The COVID-19 pandemic has caused a surge in homeschooling, a development that presents new opportunities for Lutheran churches and auxiliary ministries to carry out the mission of making disciples.
The number of American families homeschooling doubled in a single year, from 5 percent in 2019 to 10 percent in 2020, according to a Gallup poll taken in August. The increase in homeschooling revealed in the poll does not include students who remain enrolled in a conventional school through distance learning, rather it includes only those “not enrolled in a formal school, but taught at home.”
The surge may be even larger. Federal education data typically puts the percentage of homeschooled children at 3 percent, according to Education Week, but this year saw the percentage quadruple, with another “nine percent of parents who weren’t home schooling their children last school year [saying] they planned to home school their children at least some of the time this school year.” Education Week says accurate numbers are hard to quantify as “home schoolers are a difficult bunch to track.”
Public school attendance declines
Whatever the real numbers, enough data is available to show a dramatic rise. In North Carolina, for example, 10,000 new families filed notice of their intent to homeschool in July and August, compared to just 3,500 new families the previous year.
Public school attendance has dropped to 76 percent of school-aged children, which mirrors a sharp drop in parents’ satisfaction with their child’s education, which fell from 82 percent in 2019 to 72 percent in 2020, according to Gallup.
The poll was taken in the summer, as school districts were scrambling to implement protocols for COVID-19. Concern over the effectiveness of remote schooling “has no doubt contributed to the uptick” in homeschooling, according to Gallup.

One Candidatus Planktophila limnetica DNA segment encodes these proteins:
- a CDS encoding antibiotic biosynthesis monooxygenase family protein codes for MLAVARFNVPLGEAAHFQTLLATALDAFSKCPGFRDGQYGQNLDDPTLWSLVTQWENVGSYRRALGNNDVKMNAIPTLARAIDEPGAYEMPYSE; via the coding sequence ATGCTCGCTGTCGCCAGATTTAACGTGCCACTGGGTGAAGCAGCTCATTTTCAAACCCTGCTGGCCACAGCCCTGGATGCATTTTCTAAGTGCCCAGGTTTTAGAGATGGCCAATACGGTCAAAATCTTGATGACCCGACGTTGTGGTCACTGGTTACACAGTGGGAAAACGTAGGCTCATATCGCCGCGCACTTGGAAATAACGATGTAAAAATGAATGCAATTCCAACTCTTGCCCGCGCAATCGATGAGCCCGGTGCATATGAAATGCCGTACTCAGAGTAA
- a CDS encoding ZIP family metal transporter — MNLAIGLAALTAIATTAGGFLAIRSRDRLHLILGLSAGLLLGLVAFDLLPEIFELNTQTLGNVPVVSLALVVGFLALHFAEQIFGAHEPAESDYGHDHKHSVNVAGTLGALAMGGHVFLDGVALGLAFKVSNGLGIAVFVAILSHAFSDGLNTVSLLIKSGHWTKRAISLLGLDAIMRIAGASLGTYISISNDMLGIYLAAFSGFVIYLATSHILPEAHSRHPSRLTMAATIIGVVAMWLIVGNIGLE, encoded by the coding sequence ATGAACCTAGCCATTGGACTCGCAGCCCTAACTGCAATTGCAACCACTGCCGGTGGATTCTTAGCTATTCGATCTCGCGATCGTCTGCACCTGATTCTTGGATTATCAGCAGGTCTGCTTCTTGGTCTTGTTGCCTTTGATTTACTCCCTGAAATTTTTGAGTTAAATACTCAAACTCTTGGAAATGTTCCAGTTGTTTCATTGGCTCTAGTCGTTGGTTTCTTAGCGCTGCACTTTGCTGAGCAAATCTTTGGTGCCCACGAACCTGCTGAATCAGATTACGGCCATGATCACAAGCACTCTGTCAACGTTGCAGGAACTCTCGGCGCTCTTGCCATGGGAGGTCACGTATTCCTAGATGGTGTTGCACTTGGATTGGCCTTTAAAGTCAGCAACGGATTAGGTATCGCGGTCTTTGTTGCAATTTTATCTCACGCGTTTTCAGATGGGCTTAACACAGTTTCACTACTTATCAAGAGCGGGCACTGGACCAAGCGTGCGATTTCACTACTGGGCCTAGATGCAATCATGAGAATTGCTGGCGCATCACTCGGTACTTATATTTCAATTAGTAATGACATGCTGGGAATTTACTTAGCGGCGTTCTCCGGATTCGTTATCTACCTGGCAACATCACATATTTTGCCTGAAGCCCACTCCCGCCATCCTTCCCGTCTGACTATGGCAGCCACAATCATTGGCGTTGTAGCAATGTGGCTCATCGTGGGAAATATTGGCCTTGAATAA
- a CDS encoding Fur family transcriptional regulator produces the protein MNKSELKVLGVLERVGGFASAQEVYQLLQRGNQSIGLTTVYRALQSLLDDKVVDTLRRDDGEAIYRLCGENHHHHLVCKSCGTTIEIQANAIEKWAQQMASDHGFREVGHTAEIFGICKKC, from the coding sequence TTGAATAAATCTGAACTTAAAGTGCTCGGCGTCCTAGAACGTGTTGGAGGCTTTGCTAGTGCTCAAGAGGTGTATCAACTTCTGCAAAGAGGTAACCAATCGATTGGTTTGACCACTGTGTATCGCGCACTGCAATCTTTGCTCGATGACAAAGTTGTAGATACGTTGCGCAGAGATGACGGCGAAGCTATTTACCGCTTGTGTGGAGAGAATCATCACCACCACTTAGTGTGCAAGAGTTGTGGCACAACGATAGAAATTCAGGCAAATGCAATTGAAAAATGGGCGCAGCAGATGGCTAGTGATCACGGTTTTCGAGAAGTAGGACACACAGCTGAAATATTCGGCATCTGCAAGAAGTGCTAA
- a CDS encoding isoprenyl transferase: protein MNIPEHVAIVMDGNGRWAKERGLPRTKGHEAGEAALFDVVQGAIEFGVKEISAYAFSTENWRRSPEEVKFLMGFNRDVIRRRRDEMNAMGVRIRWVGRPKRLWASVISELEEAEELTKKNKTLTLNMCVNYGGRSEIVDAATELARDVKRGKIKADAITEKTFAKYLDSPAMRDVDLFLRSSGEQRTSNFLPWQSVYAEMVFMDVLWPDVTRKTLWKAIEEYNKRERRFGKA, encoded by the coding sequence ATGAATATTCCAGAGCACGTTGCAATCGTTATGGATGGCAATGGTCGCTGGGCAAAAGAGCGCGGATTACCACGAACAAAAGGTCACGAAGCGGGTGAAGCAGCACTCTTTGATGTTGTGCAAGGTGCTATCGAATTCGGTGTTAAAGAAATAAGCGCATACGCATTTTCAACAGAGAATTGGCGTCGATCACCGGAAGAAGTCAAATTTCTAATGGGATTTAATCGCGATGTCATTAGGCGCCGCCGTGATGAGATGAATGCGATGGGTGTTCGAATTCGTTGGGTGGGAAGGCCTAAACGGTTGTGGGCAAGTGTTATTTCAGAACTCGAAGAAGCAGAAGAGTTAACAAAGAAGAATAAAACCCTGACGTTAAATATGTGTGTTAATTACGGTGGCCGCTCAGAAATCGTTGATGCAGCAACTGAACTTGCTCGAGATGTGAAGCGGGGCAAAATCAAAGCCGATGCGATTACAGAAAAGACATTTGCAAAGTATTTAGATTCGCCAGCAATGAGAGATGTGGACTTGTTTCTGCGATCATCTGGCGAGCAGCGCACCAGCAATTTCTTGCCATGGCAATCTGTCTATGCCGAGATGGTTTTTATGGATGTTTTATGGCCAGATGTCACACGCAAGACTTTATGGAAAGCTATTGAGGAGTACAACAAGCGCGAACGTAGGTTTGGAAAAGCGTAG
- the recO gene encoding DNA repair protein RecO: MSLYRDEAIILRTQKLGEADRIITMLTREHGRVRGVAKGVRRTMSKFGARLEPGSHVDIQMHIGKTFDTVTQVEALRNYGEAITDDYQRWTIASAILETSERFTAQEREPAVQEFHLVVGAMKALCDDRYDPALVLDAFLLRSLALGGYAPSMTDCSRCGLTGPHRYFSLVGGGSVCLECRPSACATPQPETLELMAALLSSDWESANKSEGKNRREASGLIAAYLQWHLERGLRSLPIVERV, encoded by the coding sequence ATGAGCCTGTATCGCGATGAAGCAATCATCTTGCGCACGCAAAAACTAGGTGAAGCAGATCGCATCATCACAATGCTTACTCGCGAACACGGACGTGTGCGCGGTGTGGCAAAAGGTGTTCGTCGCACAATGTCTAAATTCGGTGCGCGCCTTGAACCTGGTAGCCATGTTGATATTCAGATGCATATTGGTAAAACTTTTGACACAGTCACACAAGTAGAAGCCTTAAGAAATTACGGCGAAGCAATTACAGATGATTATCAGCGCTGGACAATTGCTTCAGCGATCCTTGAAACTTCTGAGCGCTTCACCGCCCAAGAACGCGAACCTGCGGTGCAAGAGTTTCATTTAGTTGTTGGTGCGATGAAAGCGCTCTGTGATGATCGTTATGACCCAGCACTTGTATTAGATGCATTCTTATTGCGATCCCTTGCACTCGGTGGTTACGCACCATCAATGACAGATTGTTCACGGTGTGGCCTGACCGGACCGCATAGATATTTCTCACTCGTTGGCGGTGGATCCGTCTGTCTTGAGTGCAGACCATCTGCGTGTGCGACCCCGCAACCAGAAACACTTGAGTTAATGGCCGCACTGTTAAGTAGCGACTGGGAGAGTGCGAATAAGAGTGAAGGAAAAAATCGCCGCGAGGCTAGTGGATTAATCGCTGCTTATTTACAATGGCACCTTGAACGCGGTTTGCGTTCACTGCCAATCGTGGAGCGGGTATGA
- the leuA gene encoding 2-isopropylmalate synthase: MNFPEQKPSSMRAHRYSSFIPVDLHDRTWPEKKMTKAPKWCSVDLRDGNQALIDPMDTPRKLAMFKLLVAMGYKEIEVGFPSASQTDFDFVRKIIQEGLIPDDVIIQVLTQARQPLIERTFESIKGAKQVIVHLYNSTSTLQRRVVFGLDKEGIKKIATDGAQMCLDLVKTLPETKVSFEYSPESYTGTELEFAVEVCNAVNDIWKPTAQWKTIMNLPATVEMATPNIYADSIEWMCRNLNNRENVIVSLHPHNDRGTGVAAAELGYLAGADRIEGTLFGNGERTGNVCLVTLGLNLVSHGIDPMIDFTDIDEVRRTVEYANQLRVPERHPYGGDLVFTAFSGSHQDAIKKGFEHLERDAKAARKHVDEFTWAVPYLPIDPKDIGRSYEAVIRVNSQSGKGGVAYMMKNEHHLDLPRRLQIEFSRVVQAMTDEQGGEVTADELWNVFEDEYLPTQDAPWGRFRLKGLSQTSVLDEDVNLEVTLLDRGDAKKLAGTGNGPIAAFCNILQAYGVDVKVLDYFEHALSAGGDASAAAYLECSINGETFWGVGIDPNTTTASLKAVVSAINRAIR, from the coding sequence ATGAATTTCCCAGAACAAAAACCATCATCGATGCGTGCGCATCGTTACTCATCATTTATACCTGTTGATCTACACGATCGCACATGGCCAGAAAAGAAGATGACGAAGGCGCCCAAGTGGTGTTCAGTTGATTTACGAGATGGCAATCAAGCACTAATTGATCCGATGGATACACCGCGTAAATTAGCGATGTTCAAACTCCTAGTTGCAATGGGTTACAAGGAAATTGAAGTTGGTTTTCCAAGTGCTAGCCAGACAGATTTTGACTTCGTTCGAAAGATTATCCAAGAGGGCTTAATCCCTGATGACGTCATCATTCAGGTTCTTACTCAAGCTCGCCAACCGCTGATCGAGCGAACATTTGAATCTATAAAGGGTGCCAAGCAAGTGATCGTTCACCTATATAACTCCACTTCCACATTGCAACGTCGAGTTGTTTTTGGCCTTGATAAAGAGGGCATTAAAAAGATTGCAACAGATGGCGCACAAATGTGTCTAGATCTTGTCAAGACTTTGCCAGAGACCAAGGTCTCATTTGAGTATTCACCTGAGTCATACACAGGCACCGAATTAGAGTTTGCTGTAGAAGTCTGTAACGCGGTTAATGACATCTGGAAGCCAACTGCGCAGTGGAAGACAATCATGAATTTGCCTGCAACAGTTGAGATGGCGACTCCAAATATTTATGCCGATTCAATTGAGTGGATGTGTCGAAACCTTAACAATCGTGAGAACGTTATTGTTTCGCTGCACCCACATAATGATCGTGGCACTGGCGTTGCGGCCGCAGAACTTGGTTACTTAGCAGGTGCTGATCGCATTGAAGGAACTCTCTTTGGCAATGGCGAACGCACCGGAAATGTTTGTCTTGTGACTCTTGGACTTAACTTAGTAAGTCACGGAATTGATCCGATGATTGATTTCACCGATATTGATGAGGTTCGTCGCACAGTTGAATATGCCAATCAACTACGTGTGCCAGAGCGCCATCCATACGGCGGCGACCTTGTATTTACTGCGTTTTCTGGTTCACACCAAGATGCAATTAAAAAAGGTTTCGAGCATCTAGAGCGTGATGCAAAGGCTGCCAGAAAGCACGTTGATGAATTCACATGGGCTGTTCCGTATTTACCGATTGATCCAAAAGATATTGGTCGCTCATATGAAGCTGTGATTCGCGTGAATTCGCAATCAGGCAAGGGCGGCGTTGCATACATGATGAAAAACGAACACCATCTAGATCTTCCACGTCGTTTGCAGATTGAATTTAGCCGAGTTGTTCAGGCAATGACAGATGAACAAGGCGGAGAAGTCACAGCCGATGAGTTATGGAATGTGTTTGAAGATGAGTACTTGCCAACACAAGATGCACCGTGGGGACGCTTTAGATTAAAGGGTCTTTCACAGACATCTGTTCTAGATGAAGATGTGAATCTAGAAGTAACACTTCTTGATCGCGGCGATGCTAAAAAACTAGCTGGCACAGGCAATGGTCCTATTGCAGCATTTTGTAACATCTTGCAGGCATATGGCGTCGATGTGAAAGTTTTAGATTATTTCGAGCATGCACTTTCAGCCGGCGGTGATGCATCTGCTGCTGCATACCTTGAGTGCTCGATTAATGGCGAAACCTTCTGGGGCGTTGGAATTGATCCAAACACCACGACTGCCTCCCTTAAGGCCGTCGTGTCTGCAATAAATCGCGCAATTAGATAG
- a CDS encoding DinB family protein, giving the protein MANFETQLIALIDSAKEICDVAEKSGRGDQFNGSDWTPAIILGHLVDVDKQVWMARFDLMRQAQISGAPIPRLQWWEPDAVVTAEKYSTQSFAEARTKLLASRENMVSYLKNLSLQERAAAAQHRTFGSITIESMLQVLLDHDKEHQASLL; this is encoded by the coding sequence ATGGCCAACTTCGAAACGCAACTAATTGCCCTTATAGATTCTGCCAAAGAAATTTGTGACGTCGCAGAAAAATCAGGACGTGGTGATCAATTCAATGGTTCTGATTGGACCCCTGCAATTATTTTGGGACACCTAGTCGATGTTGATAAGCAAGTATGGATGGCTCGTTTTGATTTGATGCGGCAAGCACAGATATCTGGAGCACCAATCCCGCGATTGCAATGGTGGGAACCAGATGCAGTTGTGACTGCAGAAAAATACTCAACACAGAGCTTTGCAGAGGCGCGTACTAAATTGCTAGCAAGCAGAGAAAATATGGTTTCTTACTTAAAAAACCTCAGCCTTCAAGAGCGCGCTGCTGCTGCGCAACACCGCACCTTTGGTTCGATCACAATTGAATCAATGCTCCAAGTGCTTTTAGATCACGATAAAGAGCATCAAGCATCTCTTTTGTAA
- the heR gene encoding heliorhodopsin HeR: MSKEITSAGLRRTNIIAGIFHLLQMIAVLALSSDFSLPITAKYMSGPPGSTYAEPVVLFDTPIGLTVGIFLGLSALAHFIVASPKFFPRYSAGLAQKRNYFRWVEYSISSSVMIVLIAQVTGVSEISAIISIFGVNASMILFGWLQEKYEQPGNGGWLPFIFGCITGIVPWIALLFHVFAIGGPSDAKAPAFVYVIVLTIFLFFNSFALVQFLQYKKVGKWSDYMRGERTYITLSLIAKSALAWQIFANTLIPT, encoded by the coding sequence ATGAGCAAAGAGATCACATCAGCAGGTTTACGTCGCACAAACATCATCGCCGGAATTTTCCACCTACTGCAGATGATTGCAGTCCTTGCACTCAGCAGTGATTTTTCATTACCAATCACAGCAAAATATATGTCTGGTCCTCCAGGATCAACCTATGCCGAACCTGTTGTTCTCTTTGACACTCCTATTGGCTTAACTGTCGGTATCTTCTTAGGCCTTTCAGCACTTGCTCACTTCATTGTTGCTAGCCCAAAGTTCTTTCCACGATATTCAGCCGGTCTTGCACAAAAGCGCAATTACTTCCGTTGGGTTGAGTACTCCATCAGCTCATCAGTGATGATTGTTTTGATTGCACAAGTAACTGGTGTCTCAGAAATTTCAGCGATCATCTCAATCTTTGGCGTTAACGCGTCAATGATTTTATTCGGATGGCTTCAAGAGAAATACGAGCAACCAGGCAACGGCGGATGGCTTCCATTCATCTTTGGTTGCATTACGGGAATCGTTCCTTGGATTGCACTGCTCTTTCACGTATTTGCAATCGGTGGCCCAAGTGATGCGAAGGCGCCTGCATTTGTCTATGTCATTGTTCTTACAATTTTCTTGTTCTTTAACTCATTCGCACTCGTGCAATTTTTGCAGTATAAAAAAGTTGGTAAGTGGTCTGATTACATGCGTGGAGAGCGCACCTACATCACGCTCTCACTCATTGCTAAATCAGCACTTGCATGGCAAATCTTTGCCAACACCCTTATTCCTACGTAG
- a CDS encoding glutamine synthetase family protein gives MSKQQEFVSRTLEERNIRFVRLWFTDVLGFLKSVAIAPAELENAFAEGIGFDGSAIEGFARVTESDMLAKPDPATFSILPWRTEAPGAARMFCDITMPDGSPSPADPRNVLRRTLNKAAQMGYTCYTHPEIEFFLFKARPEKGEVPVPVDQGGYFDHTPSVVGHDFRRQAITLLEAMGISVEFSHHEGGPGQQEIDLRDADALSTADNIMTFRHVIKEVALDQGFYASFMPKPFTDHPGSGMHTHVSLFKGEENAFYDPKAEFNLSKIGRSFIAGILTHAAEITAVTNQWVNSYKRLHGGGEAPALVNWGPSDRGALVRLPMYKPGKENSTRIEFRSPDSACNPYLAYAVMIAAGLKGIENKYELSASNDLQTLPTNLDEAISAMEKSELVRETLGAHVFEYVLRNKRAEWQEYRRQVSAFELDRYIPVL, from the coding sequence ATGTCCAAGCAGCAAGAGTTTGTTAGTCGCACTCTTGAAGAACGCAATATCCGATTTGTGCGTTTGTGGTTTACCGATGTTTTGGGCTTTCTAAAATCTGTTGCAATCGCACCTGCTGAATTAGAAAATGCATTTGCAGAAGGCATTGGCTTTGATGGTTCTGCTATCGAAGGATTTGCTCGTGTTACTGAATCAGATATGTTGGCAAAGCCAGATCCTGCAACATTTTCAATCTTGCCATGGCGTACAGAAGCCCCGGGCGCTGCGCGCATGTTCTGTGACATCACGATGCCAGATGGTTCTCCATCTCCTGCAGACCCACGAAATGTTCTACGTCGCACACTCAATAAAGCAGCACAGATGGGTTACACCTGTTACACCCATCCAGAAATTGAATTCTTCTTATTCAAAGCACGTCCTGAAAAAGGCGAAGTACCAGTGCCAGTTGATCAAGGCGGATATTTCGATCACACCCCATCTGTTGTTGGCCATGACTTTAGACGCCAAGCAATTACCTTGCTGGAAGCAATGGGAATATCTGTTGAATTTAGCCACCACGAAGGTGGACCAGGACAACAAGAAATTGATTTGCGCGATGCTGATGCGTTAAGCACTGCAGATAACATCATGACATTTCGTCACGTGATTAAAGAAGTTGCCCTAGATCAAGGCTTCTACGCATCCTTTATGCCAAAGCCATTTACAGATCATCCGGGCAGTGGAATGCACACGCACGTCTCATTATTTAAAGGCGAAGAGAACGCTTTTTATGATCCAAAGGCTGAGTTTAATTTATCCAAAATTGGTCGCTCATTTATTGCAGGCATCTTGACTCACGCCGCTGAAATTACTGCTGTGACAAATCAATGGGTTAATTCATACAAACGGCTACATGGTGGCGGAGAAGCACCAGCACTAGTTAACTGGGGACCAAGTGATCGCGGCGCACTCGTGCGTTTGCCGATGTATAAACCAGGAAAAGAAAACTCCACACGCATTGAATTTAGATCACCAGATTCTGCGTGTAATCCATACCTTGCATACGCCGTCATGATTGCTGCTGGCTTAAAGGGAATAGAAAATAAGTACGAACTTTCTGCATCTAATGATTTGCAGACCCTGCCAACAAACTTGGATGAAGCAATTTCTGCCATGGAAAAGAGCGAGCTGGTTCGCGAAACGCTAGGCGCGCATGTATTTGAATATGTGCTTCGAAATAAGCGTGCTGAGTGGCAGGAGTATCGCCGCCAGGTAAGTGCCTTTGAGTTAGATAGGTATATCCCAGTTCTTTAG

Students not attending public schools include, in addition to homeschools, 6 percent enrolled in private schools, 5 percent in charter schools and 2 percent in parochial schools, including schools of The Lutheran Church—Missouri Synod. The impact on enrollment in Lutheran schools is not yet known as the LCMS School Ministry Office is still compiling statistics for the current school year. Unrelated to the pandemic, the LCMS has seen the closure of hundreds of Lutheran schools in recent decades. The 2020–21 Lutheran Schools Statistics Report, once published, will provide a picture of how COVID-19 has affected the trajectory.
The switch to homeschooling continued during the fall 2020 semester. Many parents, seeing their children frustrated by the process of ever-changing protocols as school districts wrestled with the pandemic, elected to pull their children mid-semester to homeschool. Most of the evidence of this is anecdotal as no comprehensive studies are yet available.
More parents are expected to join the homeschool ranks for the second semester of the 2020-21 school year. But for some families, the decision to homeschool is temporary — emergency homeschooling until the pandemic has passed.
The rise in homeschooling provides a ministry opportunity for churches, parochial schools, camps and other church-related ministries to serve in new ways. Lutheran schools can assist with curriculum and testing, as well as open sports, music and other extracurricular activities to homeschooled children. Lutheran churches without schools can enlist retired teachers to mentor homeschooling parents.
Lutheran camps, which were already serving homeschooling families in varying degrees, are further expanding that ministry, combining outdoor education with the Gospel message. Outdoor education points to the Creator through exploration of His marvelous creation; reveals the consequences of the fall through the startling cruelty of nature; and paves the way for the children to hear the Gospel, that is, of their need for a Savior in a fallen world.
Christian education — particularly at home with parents as teachers — has long been a fundamental value of the Lutheran church. Martin Luther instructed his own children at home and prefaced the Small Catechism with, “As the head of the family should teach them in a simple way to his household.” The decline in Lutheran school enrollment, coupled with the rise in the number of homeschooling families, provides a “new” means to preserve the church’s rich educational heritage through this transition back to a centuries-old mode of instruction.
This ministry window may be brief for many families, whose children will return to public schools once the pandemic threat is over. But other families new to homeschooling may well find that it best serves their children’s needs — and that decision could be made in part because of services provided by Lutheran ministries.